CA weather: What recent rain, heat means for drought, wildfires

The pendulum of Northern California weather is getting ready to swing again, from rain, hail, thunderstorms and snow showers at the start of this week to sunny and much warmer than average temperatures by the weekend.

Temperatures near Sacramento are expected to peak from 65 degrees Tuesday to 92 degrees Saturday, staying in the upper 80s to low 90s early next week, according to the National Weather Service.

Daytime highs near South Lake Tahoe will jump from the mid-30s Tuesday to the mid-70s this coming weekend. Both are roughly 10 degrees hotter than normal for this time of year.

The latest turnaround brings the same pair of questions Californians have grown used to asking:

Drought and summer water supply

In a California hydrology report on Friday, the state water officials wrote that April was ending with “average conditions,” but that this is not the case.

Sacramento and the central Sierra Nevada mountains each broke all time records for the least precipitation ever recorded between the beginning of January and the end of March.

Just a couple of weeks after winter storms dumped on the central Sierra Nevada in late April, statewide snowpack has melted down to 22% of average as of Tuesday, falling from 35% on April 26, according to the state Department of Water Resources. The southern Sierra range is now at just 9% of average.

“As we get that snowpack building through winter and it gets to spring, the snowmelt becomes the foundation of your summer supply,” Michael Anderson, the state climatologist, said in a media briefing with reporters Tuesday on drought conditions. “As that melts out, then you move into storage until those fall rates return and the cycle starts over.”

But as normal temperatures and precipitation patterns bounce between extremes, Anderson said, this normal cycle is disrupted.

“We used to not have to worry about warm anomalies in the wintertime drying out the landscape. That was a summertime thing, ”Anderson said. “Now it really is, we get these long breaks (in precipitation) like we saw this year.”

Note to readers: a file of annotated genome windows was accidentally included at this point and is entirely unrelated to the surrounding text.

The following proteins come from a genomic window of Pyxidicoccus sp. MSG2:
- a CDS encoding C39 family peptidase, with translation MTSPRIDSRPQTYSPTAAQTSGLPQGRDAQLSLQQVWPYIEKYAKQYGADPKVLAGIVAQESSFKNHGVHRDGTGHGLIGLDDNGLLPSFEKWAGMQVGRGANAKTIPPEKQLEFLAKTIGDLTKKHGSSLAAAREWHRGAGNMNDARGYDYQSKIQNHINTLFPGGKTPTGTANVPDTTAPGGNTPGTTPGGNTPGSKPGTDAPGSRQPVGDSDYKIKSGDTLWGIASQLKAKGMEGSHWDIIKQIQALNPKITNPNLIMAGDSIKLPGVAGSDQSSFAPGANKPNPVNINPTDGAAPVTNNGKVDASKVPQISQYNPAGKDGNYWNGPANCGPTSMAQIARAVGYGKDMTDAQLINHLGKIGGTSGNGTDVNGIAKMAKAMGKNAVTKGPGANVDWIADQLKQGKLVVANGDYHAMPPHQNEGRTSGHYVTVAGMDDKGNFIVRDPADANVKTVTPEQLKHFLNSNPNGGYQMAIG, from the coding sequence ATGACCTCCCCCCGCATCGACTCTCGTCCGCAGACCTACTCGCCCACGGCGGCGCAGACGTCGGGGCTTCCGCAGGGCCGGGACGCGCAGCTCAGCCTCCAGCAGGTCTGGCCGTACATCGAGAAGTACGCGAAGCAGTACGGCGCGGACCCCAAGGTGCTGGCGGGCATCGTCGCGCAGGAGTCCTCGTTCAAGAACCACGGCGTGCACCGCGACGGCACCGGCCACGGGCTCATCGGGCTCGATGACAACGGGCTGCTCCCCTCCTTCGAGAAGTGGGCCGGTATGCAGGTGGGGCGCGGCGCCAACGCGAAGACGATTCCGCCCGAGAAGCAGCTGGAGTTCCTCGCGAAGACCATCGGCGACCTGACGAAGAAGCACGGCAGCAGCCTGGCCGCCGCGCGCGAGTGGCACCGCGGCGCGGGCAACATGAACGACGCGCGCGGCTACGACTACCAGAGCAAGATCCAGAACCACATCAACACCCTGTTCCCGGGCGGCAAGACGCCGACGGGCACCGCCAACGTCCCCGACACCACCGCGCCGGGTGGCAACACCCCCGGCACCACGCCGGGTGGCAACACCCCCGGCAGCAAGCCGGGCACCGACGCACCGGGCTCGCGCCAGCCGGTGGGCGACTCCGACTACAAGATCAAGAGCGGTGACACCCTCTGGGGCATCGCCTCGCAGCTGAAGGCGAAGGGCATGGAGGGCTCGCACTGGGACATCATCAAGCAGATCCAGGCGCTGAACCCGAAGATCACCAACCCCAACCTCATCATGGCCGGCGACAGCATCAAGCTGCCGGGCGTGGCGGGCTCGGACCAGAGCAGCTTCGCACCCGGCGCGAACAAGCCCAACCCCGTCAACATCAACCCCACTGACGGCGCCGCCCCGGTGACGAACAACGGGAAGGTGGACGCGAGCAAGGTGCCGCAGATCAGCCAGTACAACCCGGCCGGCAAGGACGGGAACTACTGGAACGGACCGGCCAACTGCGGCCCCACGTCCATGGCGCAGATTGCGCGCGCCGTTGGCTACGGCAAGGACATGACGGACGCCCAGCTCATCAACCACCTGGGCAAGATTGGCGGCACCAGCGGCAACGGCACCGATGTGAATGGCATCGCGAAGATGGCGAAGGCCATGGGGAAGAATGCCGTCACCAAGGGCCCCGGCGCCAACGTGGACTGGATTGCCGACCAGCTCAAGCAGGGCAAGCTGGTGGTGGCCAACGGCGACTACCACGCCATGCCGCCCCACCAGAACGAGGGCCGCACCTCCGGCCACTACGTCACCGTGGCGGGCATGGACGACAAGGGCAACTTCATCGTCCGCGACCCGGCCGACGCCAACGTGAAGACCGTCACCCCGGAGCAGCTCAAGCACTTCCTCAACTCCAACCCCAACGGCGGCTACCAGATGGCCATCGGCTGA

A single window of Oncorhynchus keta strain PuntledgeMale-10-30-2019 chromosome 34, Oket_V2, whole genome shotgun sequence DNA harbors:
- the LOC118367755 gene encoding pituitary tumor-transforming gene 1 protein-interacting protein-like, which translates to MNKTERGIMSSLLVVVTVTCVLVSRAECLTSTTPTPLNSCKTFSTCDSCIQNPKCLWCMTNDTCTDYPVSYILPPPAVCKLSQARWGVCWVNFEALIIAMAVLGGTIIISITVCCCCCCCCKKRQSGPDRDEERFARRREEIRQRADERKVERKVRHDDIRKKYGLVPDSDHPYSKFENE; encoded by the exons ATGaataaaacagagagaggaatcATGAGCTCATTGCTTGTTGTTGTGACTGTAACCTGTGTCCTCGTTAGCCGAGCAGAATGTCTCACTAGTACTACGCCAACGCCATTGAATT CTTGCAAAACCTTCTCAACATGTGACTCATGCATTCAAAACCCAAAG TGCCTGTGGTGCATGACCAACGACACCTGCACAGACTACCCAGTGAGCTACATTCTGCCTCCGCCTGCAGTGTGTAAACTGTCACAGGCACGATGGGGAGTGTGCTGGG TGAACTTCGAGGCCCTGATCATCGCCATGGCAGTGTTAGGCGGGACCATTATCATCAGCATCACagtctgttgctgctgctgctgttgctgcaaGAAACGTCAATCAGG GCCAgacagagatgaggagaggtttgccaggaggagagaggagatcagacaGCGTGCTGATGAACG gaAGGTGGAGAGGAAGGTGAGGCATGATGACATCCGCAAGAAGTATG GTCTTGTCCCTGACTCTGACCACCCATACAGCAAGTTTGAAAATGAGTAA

Anderson noted the stark comparison of March in the first year of current drought, 2020, and March 2022. Statewide precipitation in March 2020 reached 95% of average; this year, it was just 30%. March 2020 was 1.3 degrees cooler than average; March 2022 was 3.6 degrees warmer than average.

He said the state’s snowpack peaked about a month earlier than normal, in early March rather than early April.

Climate change is a large part of those anomalies, state water officials on Tuesday’s briefing said.

The anomalies are impacting reservoir levels as well. Eleven of the state’s 17 reservoirs are below 80% of average, according to Department of Water Resources data updated Tuesday. The two largest, Lake Shasta and Lake Oroville, were at 48% and 70% of average, respectively.

Wildfire risk

Fire agencies and climate experts have advised that this is a wildfire season for California.

That hasn’t materialized yet, with mild temperatures and scattered showers in recent weeks.

In early April, the weather service issued its earliest ever spring warning flag for northern California due to dry, hot and windy conditions.

But the Sacramento Valley hasn’t been under a flag for more than a month since then, thanks to a large number of floods.

That streak won’t continue forever. As the summer months arrive, it will bring drier and more receptive wildfire fuels in many parts of the state.

In the immediate short-term, the National Weather Service Storm Prediction Center’s fire weather outlook as of Tuesday showed no heightened fire risk within California.

Those forecasts do, though, show “critical” fire conditions elsewhere in the West, across New Mexico, Arizona and Colorado over at least the next few days, along with “elevated” Nevada and Utah.

California’s most dangerous wildfire conditions in recent years have often not come in the hottest point of the year, but rather in early autumn, when lingering heat tends to coincide with gusty winds and dry vegetation.

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Michael McGough anchors The Sacramento Bee’s breaking news reporting team, covering public safety and other local stories. A Sacramento native and lifelong capital resident, he interned at The Bee while attending Sacramento State, where he earned a degree in journalism.


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